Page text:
Food & Drink

This Oakland Ice Cream Shop Is Bringing Joy to the Bay Area

The perfect place for a pick-me-up.

Courtesy of Little Giant Ice Cream

Little Giant Ice Cream in Oakland was born of a simple truth: Ice cream is a universal joy. 

“Spend some time in an ice cream shop. No one who comes in is unhappy!” says Little Giant co-owner Kevin Best. “Or put it this way -- no one leaves an ice cream shop unhappy.”

Along with co-founder Neil Rideout, Best aimed to capture the happiness inherent in ice cream when they opened their Uptown Oakland shop in 2015. Little Giant, which specializes in American hard scoop ice cream, quickly became a neighborhood fixture, known for regularly rotating, unexpected flavors influenced by the duo’s decades of restaurant experience. Think mezcal-spiked mango sorbet, Mexican Rocky Road laced with chili-spiced marshmallows, and even, one year, honey-baked ham. It's a scoop shop slash ice cream lab with a sleek, yet undeniably whimsical vibe, bedecked with toy robots. 

Despite the challenges in their first five years, a short-lived second location in San Francisco, and, obviously, the full-tilt cluster that is 2020, Little Giant is still churning ice cream and slinging pints. But Best and Rideout are committed to being there, “when the dust settles,” as Best puts it. They know that right now, the world needs all the ice cream it can get.

“Ice cream is really a universal salve for tough times, and for celebration,” Rideout says. “It lifts your spirit. Ice cream’s for kids and for adults. We want to tap into that universality.”

Little Giant Ice Cream
Little Giant Ice Cream

The longtime friends met in the early 2000s when they were finding their footing in the San Francisco restaurant world. Best, who has a background in jazz performance and education, moved to the Bay from North Carolina with his wife in late 2001. He'd worked in fine dining on the East Coast and applied that experience to a more casual setting when he and his wife opened Boxed Foods Company, a high-end purveyor of organic salads and sandwiches in the Financial District.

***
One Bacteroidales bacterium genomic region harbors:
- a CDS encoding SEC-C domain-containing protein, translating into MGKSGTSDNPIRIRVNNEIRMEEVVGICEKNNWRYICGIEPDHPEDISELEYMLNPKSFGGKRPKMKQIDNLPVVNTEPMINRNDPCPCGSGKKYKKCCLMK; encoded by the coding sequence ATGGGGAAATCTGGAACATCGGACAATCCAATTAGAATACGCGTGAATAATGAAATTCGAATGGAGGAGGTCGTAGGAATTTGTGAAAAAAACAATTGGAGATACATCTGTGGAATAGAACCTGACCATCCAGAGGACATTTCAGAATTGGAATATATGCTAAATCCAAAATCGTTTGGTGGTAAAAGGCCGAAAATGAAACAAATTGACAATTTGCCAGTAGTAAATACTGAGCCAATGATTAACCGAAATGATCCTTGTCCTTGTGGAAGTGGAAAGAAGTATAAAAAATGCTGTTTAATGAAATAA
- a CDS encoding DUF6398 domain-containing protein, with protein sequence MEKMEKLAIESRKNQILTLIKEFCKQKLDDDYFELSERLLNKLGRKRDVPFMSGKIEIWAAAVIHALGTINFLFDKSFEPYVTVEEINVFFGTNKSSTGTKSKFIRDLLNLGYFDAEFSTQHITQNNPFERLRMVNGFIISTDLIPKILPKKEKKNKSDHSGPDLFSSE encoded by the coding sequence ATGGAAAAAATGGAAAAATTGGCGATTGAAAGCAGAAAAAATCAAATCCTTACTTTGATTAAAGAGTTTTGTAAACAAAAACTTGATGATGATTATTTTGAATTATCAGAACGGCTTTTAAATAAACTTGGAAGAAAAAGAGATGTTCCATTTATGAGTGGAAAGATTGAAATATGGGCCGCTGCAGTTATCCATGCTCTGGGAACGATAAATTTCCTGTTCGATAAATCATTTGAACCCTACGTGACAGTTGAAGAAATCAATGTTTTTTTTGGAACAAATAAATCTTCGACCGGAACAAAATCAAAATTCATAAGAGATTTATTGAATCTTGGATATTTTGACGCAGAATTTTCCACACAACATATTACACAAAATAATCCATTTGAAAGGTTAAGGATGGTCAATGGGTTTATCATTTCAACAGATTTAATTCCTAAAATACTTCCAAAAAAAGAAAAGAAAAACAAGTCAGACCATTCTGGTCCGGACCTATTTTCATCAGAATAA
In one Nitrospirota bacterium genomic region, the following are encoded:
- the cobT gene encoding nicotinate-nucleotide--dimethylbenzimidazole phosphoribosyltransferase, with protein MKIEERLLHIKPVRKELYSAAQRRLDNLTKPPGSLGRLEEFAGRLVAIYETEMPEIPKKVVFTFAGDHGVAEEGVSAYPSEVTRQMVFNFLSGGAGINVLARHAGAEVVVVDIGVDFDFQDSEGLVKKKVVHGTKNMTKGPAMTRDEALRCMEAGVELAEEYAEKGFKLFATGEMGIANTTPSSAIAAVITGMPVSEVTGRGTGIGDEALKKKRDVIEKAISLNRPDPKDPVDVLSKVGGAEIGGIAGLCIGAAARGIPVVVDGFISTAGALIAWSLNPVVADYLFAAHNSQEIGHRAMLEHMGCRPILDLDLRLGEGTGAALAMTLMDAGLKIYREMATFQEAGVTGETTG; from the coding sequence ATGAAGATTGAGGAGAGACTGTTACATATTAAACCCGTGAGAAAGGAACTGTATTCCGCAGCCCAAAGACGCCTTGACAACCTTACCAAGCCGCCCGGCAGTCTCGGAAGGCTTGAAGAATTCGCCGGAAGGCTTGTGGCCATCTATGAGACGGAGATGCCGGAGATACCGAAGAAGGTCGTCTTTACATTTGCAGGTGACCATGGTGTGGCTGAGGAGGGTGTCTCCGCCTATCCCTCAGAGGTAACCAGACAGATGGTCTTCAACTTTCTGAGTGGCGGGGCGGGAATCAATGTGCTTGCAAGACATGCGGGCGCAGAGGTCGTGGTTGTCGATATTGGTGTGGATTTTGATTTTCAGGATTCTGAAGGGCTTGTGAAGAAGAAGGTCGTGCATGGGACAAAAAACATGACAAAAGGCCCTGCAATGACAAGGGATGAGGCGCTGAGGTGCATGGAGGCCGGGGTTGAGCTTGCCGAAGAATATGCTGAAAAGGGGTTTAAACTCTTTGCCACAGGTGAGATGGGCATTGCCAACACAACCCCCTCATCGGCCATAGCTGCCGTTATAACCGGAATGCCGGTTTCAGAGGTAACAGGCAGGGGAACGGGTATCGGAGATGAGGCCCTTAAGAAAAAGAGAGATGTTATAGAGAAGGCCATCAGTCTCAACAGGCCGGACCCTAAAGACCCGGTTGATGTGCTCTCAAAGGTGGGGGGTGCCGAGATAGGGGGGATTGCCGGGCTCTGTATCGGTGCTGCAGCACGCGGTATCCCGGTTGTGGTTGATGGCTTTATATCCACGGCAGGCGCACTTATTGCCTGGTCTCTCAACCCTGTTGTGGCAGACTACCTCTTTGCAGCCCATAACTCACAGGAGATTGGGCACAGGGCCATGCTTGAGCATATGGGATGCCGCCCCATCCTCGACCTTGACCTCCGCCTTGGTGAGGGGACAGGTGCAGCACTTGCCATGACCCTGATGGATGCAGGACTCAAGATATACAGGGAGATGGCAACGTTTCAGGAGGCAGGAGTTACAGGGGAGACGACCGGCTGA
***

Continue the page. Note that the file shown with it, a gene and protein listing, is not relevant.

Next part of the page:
Rideout has lived in Oakland over half his life, landing in the city in 1992. He’s been working in food for most of his life, too -- one of his first jobs was scooping ice cream at Baskin-Robbins, which sent him to “a cake decorating program where they teach you to make clowns out of fondant and piping bags.”

He then worked his way up in the food world, eventually becoming a chef and partner at Cigar Bar & Grill in San Francisco’s Financial District. Best expanded his reach when he opened two locations of B Restaurant, one in SOMA and another in Old Oakland. While the two regularly crossed paths, becoming good friends in the process, they had never worked together. The idea of creating something in Oakland, where they lived, became increasingly appealing. 

“We were always cooking together,” says Best. “Neil would show up on a Saturday and we’d butcher a lamb, or something. And we’d get into these debates about the restaurant business as a whole. We weren’t getting any younger, after all... we’d think, how many more years do we have working on a hot line 12 hours a day?”

During those conversations, a common theme was ice cream. Both had experience making it at their restaurants; Rideout was particularly drawn to boozy flavors influenced by cocktails, while Best loved experimenting with savory flavors. They loved the idea of  bringing a scoop shop to their community.